Nailing that tricky reboot-slash-sequel instalment is hard always hard, and there have been countless examples across media over the years of stories that have tried and failed in their attempt to do that. Yakuza: Like a Dragon is one such example. Yakuza told a long, winding narrative over the course of seven mainline games, and in the process developed some of the best, most beloved characters in the medium in recent memory. Leaving that all behind and opting for a completely new story, in a new setting, with new characters, and a new protagonist must have been a daunting task, but Like a Dragon took on the challenge like an absolute champion. Not only does the game stand on its own two legs as an excellent story, it also sets up exciting things for the series’ future.
By the time Half-Life: Alyx came out, it had been thirteen years since Half-Life 2: Episode Two had ended on the mother of all cliffhangers, so even though it was being positioned as a prequel, it still had to meet impossibly high expectations from Half-Life’s legions of fans. In true Valve and Half-Life fashion, it rose to the occasion gloriously. Alyx Vance was an excellent character in previous Half-Life stories, and she turned out to be an excellent protagonist in her own game, and the story that Valve crafted around her and her antics in City 17 was, simply put, completely genius. Pulling in major threads from older games and adding exciting new ideas of its own on top of them, Half-Life: Alyx – and the story it told – was the perfect marriage of nostalgia and looking ahead to the future.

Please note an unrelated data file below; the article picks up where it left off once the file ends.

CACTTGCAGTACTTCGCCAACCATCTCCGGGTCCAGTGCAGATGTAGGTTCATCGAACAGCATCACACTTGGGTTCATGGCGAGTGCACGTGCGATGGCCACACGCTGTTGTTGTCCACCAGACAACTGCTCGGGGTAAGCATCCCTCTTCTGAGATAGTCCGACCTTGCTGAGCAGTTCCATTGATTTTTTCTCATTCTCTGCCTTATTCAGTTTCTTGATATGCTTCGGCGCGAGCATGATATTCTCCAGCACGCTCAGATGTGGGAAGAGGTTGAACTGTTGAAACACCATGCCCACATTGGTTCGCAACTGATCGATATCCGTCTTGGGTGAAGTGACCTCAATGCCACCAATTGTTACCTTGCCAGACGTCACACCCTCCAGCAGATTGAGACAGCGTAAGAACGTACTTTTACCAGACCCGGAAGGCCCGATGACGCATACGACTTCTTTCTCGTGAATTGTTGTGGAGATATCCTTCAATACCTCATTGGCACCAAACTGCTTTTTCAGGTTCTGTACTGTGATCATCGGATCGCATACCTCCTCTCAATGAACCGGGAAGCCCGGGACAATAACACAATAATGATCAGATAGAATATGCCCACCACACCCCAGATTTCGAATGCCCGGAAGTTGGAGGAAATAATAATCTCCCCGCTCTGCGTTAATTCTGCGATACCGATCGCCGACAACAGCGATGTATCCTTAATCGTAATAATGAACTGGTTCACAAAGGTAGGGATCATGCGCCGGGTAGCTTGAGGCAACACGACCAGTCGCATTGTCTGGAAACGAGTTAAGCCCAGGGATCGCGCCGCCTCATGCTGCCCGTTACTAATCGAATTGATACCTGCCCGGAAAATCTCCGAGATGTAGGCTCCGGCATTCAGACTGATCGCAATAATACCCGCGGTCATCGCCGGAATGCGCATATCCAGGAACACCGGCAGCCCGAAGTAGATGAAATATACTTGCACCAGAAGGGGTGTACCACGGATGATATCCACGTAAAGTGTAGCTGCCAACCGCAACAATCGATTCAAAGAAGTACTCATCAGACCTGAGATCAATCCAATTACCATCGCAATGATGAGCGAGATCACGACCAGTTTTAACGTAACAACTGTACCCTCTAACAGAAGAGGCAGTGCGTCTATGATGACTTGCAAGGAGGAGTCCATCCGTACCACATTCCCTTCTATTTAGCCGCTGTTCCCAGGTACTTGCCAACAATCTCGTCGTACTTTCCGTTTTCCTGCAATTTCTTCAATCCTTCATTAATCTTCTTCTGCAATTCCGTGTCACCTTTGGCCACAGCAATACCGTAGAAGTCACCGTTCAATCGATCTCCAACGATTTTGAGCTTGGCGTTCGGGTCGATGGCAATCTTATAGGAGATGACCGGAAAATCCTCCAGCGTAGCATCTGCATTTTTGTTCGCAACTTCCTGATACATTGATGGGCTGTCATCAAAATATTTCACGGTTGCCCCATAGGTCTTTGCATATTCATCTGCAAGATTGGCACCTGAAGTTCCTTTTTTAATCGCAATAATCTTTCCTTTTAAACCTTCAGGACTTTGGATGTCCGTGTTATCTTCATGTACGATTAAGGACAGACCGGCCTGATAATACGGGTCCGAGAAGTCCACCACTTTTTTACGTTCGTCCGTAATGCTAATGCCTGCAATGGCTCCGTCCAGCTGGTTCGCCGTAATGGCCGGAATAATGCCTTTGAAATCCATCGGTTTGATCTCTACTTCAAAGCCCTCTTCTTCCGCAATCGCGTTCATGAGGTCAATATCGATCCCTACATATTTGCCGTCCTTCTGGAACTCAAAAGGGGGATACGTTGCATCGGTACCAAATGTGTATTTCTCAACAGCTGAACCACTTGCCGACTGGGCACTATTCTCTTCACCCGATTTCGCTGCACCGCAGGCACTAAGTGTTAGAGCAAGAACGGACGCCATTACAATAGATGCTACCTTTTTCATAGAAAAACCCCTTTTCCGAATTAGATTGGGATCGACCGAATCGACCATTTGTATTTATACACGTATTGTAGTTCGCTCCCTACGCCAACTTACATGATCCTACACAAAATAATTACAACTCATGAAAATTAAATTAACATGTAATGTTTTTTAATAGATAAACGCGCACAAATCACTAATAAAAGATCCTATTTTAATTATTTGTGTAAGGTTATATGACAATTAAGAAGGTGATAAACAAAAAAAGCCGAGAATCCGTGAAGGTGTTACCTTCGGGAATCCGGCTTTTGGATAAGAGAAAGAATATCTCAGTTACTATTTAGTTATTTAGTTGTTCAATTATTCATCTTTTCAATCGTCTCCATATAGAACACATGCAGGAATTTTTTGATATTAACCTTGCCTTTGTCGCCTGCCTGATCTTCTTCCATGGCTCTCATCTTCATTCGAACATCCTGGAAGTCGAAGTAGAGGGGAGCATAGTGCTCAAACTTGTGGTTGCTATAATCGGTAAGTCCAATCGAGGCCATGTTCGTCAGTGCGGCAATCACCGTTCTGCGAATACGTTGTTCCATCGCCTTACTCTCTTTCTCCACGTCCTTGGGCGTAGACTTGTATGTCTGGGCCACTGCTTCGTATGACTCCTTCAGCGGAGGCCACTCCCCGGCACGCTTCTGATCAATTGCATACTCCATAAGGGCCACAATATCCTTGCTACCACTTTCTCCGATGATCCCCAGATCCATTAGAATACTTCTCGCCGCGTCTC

Cyberpunk 2077 is not the world-shattering, genre-defining game that CD Projekt RED led us all to believe it would be, that much has become clear in recent days, but if there’s one area where the game manages to (mostly) live up to expectations, it’s its story. Taking control of V and navigating the seedy underbelly of the grotesque yet captivating Night City with the digital ghost of Johnny Silverhand whispering in your ear is an enthralling experience. In proper CDPR fashion, Cyberpunk 2077 also weaves several multi-part side questlines and main missions together into a single cohesive whole, to tell a tale that feels layered and multifaceted, but never messy. It doesn’t scale the heights of storytelling that CD Projekt RED have previously scaled with their Witcher games, but Cyberpunk 2077 still deserves props- in this area, at least.